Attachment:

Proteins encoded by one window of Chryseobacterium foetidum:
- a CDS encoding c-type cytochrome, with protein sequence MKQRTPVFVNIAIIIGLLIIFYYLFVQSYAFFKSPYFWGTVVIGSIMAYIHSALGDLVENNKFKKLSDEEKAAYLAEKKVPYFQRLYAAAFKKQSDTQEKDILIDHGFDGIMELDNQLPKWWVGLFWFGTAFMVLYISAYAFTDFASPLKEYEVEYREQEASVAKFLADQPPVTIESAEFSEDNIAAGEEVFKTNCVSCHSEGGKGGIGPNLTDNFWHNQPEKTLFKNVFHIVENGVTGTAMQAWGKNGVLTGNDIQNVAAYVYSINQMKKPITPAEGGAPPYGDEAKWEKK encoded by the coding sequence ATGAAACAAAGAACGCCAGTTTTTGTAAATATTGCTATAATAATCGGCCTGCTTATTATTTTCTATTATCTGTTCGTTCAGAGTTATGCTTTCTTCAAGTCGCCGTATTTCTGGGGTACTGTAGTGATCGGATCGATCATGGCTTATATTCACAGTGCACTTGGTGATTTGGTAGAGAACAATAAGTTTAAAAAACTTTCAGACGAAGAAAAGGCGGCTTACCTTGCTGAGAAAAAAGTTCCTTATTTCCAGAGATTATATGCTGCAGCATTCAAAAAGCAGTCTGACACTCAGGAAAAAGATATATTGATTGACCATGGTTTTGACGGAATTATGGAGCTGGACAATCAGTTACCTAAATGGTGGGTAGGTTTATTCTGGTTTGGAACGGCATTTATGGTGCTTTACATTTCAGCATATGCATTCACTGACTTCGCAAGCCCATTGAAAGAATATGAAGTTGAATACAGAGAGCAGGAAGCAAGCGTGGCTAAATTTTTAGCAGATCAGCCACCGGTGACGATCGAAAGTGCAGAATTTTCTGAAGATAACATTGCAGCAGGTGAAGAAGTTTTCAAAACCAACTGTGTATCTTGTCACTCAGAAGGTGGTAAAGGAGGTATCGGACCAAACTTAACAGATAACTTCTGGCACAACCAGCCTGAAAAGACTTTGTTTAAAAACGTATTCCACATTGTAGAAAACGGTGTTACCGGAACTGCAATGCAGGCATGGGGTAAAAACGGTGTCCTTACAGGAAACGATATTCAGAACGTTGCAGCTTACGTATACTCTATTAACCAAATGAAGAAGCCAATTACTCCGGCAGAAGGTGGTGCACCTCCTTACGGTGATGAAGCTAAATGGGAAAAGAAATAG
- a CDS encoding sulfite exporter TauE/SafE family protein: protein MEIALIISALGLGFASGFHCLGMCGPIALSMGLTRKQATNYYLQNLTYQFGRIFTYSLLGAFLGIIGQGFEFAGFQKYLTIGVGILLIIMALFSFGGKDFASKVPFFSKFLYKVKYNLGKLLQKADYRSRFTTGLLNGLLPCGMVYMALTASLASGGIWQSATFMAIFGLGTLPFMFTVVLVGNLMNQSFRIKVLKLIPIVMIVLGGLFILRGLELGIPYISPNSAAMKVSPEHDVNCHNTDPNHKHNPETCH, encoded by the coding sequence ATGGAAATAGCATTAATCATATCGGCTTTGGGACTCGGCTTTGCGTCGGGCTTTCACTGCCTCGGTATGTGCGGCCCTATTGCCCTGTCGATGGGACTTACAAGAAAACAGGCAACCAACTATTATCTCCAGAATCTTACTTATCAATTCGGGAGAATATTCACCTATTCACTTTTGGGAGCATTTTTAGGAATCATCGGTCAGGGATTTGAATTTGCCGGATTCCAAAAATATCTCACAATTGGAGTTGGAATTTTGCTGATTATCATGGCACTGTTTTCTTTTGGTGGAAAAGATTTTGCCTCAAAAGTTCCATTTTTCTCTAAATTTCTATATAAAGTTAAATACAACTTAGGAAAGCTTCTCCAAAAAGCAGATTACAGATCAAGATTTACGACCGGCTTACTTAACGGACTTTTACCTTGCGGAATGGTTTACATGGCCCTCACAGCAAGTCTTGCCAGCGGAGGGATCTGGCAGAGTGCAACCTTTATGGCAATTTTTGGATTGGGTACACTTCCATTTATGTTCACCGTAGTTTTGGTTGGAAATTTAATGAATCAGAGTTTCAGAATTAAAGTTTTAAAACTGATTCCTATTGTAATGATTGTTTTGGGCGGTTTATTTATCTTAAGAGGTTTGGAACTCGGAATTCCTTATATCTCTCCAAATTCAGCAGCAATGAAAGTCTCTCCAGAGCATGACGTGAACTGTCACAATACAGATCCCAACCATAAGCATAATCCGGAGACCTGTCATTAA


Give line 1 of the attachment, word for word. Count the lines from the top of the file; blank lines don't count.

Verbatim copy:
Proteins encoded by one window of Chryseobacterium foetidum: